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What is a computer network?
A computer network is a set of two or more computers, linked to one another using electric cable, radio waves, or beams of light in fibre optic cable. If more than two computers are linked, then there must be a computer at every junction in the network. Messages are passed like chinese whispers (or like a bucket chain), so they go from computer to computer to computer, through the network until they reach their destination.
What constitutes a "computer"
When we say a “computer” we do not just mean a laptop, desktop or tablet computer. We also include many other devices that contain internet linked computers. For example: a mobile phone, a central heating boiler that can be turned on from a mobile phone, a house burglar alarm which could send a message to the owners phone or PC, VoIP phones, set top boxes for watching TV, satellites, and lots of other things.
The internet is a huge computer network
There are many millions of computers connected together across the world now. The total network is known as the internet, and strictly speaking, it is a big network made up of many smaller networks. A lot of the computers are only there to pass information on from one part of the network to another. An example of such a computer would be the internet routers that we have in our houses to connect the internet outside the house to the laptops, desktops and tablet PCs inside.
The World Wide Web (www) runs on top the internet, and it is the set of services that people have developed to run on these networked computers.(Many people now use the terms "internet" and "www" interchangeably, and that's okay in most situations.) There are millions (or billions perhaps) of pages of information in the www, and they are all easily accessible to us. We can learn from them, just as if they were a giant encyclopedia. There are also shops and games and videos, and all sort of other interesting things. But how does our computer get hold of these pages and display them on our computer screen?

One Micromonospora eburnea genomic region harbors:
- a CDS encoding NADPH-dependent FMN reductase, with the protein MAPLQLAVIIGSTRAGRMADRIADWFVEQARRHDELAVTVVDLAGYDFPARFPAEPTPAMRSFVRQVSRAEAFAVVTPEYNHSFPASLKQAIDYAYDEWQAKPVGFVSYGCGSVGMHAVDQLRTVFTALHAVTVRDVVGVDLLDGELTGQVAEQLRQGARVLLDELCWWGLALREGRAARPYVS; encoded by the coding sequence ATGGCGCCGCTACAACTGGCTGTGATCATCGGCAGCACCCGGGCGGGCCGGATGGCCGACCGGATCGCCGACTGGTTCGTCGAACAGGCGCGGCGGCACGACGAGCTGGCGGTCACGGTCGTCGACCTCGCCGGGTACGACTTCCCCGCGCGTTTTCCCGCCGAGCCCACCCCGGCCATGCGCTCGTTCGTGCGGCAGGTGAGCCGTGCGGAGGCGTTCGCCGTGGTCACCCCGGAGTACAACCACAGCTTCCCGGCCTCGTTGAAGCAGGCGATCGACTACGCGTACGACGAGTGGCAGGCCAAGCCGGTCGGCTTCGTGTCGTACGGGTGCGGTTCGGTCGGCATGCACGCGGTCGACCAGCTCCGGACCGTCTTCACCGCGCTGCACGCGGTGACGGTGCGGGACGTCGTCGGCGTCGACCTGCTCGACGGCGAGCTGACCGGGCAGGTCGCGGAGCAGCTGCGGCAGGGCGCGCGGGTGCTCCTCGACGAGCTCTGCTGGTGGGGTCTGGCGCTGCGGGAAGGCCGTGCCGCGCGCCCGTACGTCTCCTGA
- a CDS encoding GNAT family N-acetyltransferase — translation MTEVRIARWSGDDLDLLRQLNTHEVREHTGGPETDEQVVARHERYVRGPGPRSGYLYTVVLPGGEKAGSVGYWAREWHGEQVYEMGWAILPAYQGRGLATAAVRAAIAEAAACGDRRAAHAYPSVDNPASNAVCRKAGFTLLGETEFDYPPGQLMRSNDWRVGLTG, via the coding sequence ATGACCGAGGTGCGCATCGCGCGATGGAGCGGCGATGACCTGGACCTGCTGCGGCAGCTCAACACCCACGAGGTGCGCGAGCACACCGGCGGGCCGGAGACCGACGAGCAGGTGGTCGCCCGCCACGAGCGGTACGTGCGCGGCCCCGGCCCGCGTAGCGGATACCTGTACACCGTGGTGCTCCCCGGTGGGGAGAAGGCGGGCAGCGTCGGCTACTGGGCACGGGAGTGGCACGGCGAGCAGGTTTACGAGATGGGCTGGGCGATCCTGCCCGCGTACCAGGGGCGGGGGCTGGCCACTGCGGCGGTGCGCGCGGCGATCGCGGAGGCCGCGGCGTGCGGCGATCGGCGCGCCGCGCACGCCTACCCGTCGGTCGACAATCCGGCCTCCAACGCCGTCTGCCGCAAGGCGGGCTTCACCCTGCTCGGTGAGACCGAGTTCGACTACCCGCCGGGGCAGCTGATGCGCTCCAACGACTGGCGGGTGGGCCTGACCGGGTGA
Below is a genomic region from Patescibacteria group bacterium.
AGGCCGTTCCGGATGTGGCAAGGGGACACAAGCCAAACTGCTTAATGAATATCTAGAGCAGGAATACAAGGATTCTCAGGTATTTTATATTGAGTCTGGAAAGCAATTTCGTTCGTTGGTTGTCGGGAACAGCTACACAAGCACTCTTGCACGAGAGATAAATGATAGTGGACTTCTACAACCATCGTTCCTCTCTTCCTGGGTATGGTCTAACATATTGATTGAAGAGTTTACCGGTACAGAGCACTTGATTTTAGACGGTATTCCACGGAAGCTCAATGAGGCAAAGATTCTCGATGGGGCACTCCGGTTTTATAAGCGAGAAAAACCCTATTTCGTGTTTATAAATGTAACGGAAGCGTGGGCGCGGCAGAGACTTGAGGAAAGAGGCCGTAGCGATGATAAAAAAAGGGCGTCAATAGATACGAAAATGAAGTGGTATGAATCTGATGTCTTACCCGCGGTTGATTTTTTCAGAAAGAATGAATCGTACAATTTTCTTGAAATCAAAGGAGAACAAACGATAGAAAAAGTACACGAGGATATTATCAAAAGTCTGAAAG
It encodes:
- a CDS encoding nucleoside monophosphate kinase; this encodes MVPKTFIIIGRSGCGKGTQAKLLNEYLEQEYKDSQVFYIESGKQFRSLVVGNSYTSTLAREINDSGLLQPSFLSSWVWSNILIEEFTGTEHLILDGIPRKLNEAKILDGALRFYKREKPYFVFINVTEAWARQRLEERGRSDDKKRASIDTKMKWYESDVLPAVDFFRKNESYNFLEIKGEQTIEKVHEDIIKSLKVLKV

How does the internet actually work in detail?
How does a computer ask for and receive a web page?
Just as each house has a street address (e.g. 25 Primrose Lane) each computer has its own address IP address (Internet Protocol address). An IP address looks like this: “172.16.254.1”.
When we type a website address or “url” (uniform resource locator) into the bar at the top of a browser window, the computer sends a message asking for that web page to be loaded into the browser window. The computer sends the computer name from the url (e.g. www.bbc.co.uk) to a special computer on the internet called a DNS server (Domain Name System Server). The DNS server may have to pass the message around a bit to get the full answer, but when the passing around has been done, then the DNS server will send back the ip address of the computer on which the website lives. Our computer can then send a message to that computer, asking for a copy of the webpage. Our browser will then load the new copy of the web page that we have requested into our browser window.
Sometimes we might wish to load the same webpage quite frequently, day after day, or week after week. In this case our computer would store a copy of the webpage in a place called the “cache”, so that the page can be reloaded again later. This means that the page can be reloaded from the cache without the computer having to request a new copy from the far away computer that holds the original copy.
What happens when we click on a link in a web page?
The DNS section above explained how the computer summons a web page originally from across the internet, but what happens when we click on a link within a webpage? For example, what happens when we click on the link “http://www.bbc.co.uk/iplayer/cbeebies/2014-05-12” from within the page “http://www.bbc.co.uk/cbeebies/games/”?
To understand that we need to understand three simple concepts: IP, TCP and HTTP:
1) IP (Internet Protocol)